Wednesday, December 14, 2011

Cowboy Culture -- Mormon Canyon Trail

Sunup about 1999 in Browns Canyon, Chatsworth, CA
It's been a little over fifteen years since the first time Sunup and I went up the Mormon Canyon trail.  Back then I boarded Sunup on a ranch situated at the junction of Browns Canyon and Mormon Canyon.  Both canyons have year-around creeks meandering through them.  The canyons are riparian habitats along the banks of the creeks and are home to a wide range of plants, insects, amphibians, and birds.

Mormon Canyon is a shaded woodland populated with sycamore, live oak, black walnut and willows.  My usual ride started on Mormon Creek, just above its confluence with Browns Wash.  the trail wound alongside of, and crossed, Mormon Creek several times in the bottom of the canyon as it headed north; then as it began its ascent to higher elevations, the trail paralleled the east side of the creek until it reached a plateau at the top of a ridge, some two and a half miles distant.

As the trail climbs through the canyon visitors are treated to glimpses of open pastures, two waterfalls (one nearly 30 feet tall), and a huge array of sandstone rock outcroppings.  The plateau at the top of Mormon Canyon is the home of a  100-year-old olive grove with a year round spring that attracts lots of wildlife, and was home to the free ranging-cattle that once had roamed the area. 

After reaching the olive grove, I generally turned to the south went across a razorback ridge, and then continued to any one of three ridges that traversed chaparral and grassland habitat back to the starting point.

Each round-trip ride of five or six miles was a new adventure because of the extraordinary variety of wildlife in the area.  There are a thousand little stories I could tell you about what I witnessed in the several years I rode those trails.  Things like…

Hearing a commotion overhead, then looking up (at treetop level) to see a red tail hawk with a snake dangling from his beak while a crow is attacking him from behind.

Galloping up the trail and almost broadsiding an unsuspecting coyote as it suddenly emerged from the chaparral on the edge of the trail.

Cresting the apex of a ridgeline and startling a gray fox in the midst of his dining on a field mouse.

Riding up a ridge at 5:30 a.m. and watching a great horned owl hunting from the branch of a dead tree, then two hours later coming down the same ridge and watching the day shift, and another red tail hawk hunting from the same branch of the same dead tree.

Rounding a bend in the trail and running head-on into a bobcat that bolts back down the trail and disappears.  Then (a few minutes later), having your horse stop dead in his tracks, swing his head around, and look squarely at the bobcat hiding in plain sight against a downed tree.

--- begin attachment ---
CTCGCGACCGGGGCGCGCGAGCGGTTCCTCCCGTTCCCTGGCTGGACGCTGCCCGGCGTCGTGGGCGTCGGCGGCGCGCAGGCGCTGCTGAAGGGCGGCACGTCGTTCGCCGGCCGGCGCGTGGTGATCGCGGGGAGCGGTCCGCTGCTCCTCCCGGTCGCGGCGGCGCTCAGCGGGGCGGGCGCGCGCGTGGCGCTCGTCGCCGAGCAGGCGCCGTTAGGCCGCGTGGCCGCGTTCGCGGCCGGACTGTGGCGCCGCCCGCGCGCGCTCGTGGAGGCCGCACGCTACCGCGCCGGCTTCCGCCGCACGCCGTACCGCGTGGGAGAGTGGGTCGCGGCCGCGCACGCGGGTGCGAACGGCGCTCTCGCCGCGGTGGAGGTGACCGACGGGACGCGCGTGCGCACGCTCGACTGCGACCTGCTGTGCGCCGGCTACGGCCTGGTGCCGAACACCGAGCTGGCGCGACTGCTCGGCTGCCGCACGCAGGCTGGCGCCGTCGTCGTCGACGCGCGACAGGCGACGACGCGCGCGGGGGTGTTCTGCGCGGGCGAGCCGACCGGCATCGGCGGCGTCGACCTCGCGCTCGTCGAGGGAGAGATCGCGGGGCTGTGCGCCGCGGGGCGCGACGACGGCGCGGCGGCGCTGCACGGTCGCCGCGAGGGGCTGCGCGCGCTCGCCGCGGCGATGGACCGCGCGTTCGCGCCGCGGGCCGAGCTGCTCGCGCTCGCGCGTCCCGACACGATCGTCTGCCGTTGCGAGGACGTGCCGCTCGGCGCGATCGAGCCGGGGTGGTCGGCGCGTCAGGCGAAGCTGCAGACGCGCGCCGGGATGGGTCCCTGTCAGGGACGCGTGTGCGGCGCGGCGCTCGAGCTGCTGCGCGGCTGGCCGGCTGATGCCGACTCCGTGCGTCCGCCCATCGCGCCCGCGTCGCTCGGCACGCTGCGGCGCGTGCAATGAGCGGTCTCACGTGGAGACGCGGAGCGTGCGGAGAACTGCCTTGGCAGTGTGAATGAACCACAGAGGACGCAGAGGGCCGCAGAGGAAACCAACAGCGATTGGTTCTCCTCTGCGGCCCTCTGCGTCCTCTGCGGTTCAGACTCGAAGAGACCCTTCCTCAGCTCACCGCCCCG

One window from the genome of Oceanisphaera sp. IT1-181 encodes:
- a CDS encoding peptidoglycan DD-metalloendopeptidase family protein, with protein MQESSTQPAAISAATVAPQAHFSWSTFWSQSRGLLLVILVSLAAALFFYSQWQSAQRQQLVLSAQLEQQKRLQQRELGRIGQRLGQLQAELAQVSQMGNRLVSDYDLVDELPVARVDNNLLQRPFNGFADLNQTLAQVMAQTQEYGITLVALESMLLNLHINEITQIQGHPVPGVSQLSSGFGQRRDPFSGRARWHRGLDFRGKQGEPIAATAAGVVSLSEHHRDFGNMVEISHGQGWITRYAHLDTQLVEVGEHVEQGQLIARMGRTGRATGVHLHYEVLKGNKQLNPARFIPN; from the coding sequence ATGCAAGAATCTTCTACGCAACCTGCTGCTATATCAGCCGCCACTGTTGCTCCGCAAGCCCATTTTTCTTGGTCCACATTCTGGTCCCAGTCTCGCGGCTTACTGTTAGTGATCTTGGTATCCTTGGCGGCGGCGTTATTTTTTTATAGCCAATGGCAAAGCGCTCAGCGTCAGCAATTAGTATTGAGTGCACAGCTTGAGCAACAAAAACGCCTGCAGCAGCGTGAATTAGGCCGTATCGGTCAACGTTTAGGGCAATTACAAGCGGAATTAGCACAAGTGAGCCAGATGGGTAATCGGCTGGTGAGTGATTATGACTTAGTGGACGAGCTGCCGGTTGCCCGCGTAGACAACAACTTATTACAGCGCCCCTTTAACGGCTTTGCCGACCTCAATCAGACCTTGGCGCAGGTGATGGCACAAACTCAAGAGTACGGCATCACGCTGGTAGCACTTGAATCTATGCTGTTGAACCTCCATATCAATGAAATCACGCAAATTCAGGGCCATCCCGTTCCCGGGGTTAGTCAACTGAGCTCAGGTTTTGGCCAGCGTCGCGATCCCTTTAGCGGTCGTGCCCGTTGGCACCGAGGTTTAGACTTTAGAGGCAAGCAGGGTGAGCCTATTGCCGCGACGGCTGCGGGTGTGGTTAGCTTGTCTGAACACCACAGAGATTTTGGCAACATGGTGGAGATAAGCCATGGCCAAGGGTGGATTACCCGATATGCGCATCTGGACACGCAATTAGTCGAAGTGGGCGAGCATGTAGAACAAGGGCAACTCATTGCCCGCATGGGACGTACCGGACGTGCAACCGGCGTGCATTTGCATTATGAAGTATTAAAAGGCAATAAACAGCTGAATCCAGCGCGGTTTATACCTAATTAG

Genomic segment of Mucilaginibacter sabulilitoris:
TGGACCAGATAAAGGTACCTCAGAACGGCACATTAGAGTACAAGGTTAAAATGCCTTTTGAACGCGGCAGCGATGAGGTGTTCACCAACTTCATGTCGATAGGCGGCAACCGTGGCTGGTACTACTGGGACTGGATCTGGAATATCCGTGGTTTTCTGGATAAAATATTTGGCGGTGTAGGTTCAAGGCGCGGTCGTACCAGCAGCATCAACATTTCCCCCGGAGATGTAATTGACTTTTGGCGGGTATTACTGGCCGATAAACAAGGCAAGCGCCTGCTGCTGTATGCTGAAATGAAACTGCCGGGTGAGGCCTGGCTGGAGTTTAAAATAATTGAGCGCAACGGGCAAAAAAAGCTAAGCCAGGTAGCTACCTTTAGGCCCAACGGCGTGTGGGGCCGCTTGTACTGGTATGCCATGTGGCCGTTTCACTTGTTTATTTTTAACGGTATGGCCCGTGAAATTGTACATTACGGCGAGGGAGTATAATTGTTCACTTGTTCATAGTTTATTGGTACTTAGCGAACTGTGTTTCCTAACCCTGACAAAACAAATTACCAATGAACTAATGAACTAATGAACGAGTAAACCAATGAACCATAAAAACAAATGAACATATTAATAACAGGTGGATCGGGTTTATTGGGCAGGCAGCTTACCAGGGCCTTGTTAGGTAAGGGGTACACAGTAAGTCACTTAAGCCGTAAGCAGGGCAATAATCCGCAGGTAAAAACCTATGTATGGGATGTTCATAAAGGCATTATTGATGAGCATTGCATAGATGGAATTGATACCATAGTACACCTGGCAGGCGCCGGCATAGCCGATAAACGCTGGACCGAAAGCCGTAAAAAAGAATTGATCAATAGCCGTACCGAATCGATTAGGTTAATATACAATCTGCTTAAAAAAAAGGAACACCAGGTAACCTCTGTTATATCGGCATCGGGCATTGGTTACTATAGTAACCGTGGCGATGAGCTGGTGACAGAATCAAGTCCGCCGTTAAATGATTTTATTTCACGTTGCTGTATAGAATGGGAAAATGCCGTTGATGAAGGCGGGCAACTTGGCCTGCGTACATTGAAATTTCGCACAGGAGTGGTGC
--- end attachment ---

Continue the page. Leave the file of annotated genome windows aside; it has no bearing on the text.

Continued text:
Riding down the trail, then picking up a little motion in the shadow on a pile of leaves--a very lazy rattlesnake.  There's no way around him except by getting off your horse and gently roll rocks over the top of the snake until he meanders off the trail, giving you a safe route home.

Watching a roadrunner scurry along a dusty ridge-top trail a 100 yards ahead that suddenly darts into the chaparral, only to emerge ten yards distant as a coyote.  No wonder our native American brothers believed in shapeshifters. 

Looking down from a ridge top at the canyon trail and noticing three deer in a secluded little meadow I had just rode past, but never noticed.

Heading up the canyon just before dusk on a warm summer evening and stopping to rest your horse, and you happen to gaze at an open pasture through the trees and spot a fence post you never noticed before, and something about that post fixes your attention.  Then suddenly the post stands up and turns, exposing its profile with a long dark brown tail that flicks, then you realize you are way too close to a mountain lion.

On another summer night going up the trail in the dark with a group of friends and suddenly a female voice shrikes, "Stop, turn around, go back… it's a SKUNK!"

Our Chatsworth canyons and ridges are plumb full of wildlife.  You name it--if it lives in Southern California we've got it.  Even a rare black bear or two--I've seen the tracks, but not the critter, I've seen a golden eagle three times

I sure do miss riding up that trail listening to the "chiquita-chiquita" call of valley quail, the squawk of stellers jays, and the bubbling sound of the creek.  Nine out of ten times I'd make the ride and never see another human being.  

There used to be a "hunt club" located in Browns Canyon.  They moved out a couple of years back.  Most of their borders where huntsmen (and women) that rode behind a pack of hounds much as they did in jolly old England.  I really miss seeing those folks.  I remember watching them from the top of a ridge one morning.  About fifteen of them were galloping--hell bent for leather--down a mountainside behind the hounds.  Then about a half mile ahead I spotted six coyotes crossing the creek, and headed toward the ridge I was sitting on.  The coyotes really startled old Sunup as they passed us--practically under foot--to evade the hunters.  We continued along the ridge on our ride and a few minutes later yielded the trail to the hunters who were clearly losing ground.  I pointed to my back-trail, and said, "They went thataway."

Now a developer wants to bulldoze the area and build 188 homes, they'll probably let him cause the politicians want the tax money, and--I'll guaran-damn-tee you--nobody on the planning commission ever saw a bobcat or a great horned owl at 5:30 in the morning, or any other time for that matter.  I'm almost seventy and Sunup is twenty-seven.  We've had our day, but I feel sorry for my grandsons who'll never have a choice about riding or hiking in our local canyons.

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